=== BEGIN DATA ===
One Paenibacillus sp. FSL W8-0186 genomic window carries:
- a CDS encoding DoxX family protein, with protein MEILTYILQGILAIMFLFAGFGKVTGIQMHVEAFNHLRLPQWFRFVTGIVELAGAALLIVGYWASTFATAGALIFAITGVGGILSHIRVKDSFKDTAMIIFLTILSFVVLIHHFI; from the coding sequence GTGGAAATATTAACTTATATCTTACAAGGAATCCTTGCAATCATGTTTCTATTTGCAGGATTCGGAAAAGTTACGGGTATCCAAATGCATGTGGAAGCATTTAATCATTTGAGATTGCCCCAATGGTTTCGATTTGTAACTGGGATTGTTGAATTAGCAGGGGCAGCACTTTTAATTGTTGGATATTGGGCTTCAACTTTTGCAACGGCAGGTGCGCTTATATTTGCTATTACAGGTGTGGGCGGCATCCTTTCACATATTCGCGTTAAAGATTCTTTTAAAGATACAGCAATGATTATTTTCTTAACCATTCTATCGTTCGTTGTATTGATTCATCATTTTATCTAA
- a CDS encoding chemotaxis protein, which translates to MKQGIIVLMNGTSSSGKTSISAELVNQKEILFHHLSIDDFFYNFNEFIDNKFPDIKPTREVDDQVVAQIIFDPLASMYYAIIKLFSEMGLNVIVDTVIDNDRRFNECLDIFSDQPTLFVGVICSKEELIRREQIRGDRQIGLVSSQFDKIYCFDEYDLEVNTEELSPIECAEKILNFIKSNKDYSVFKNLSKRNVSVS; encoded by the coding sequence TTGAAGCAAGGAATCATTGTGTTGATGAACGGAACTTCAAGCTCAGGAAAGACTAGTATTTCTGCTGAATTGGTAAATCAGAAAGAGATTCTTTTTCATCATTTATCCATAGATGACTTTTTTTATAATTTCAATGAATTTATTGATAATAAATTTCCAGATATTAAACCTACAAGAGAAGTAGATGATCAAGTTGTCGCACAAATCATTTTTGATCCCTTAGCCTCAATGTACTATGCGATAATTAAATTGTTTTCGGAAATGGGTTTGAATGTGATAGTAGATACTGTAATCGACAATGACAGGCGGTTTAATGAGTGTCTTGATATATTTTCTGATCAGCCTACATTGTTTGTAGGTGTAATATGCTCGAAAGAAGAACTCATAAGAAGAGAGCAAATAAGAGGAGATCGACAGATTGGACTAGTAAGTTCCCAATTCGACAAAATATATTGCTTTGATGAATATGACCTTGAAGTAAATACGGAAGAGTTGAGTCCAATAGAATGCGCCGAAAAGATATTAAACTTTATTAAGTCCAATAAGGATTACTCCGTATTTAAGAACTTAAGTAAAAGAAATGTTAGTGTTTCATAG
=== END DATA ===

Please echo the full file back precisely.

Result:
One Paenibacillus sp. FSL W8-0186 genomic window carries:
- a CDS encoding DoxX family protein, with protein MEILTYILQGILAIMFLFAGFGKVTGIQMHVEAFNHLRLPQWFRFVTGIVELAGAALLIVGYWASTFATAGALIFAITGVGGILSHIRVKDSFKDTAMIIFLTILSFVVLIHHFI; from the coding sequence GTGGAAATATTAACTTATATCTTACAAGGAATCCTTGCAATCATGTTTCTATTTGCAGGATTCGGAAAAGTTACGGGTATCCAAATGCATGTGGAAGCATTTAATCATTTGAGATTGCCCCAATGGTTTCGATTTGTAACTGGGATTGTTGAATTAGCAGGGGCAGCACTTTTAATTGTTGGATATTGGGCTTCAACTTTTGCAACGGCAGGTGCGCTTATATTTGCTATTACAGGTGTGGGCGGCATCCTTTCACATATTCGCGTTAAAGATTCTTTTAAAGATACAGCAATGATTATTTTCTTAACCATTCTATCGTTCGTTGTATTGATTCATCATTTTATCTAA
- a CDS encoding chemotaxis protein, which translates to MKQGIIVLMNGTSSSGKTSISAELVNQKEILFHHLSIDDFFYNFNEFIDNKFPDIKPTREVDDQVVAQIIFDPLASMYYAIIKLFSEMGLNVIVDTVIDNDRRFNECLDIFSDQPTLFVGVICSKEELIRREQIRGDRQIGLVSSQFDKIYCFDEYDLEVNTEELSPIECAEKILNFIKSNKDYSVFKNLSKRNVSVS; encoded by the coding sequence TTGAAGCAAGGAATCATTGTGTTGATGAACGGAACTTCAAGCTCAGGAAAGACTAGTATTTCTGCTGAATTGGTAAATCAGAAAGAGATTCTTTTTCATCATTTATCCATAGATGACTTTTTTTATAATTTCAATGAATTTATTGATAATAAATTTCCAGATATTAAACCTACAAGAGAAGTAGATGATCAAGTTGTCGCACAAATCATTTTTGATCCCTTAGCCTCAATGTACTATGCGATAATTAAATTGTTTTCGGAAATGGGTTTGAATGTGATAGTAGATACTGTAATCGACAATGACAGGCGGTTTAATGAGTGTCTTGATATATTTTCTGATCAGCCTACATTGTTTGTAGGTGTAATATGCTCGAAAGAAGAACTCATAAGAAGAGAGCAAATAAGAGGAGATCGACAGATTGGACTAGTAAGTTCCCAATTCGACAAAATATATTGCTTTGATGAATATGACCTTGAAGTAAATACGGAAGAGTTGAGTCCAATAGAATGCGCCGAAAAGATATTAAACTTTATTAAGTCCAATAAGGATTACTCCGTATTTAAGAACTTAAGTAAAAGAAATGTTAGTGTTTCATAG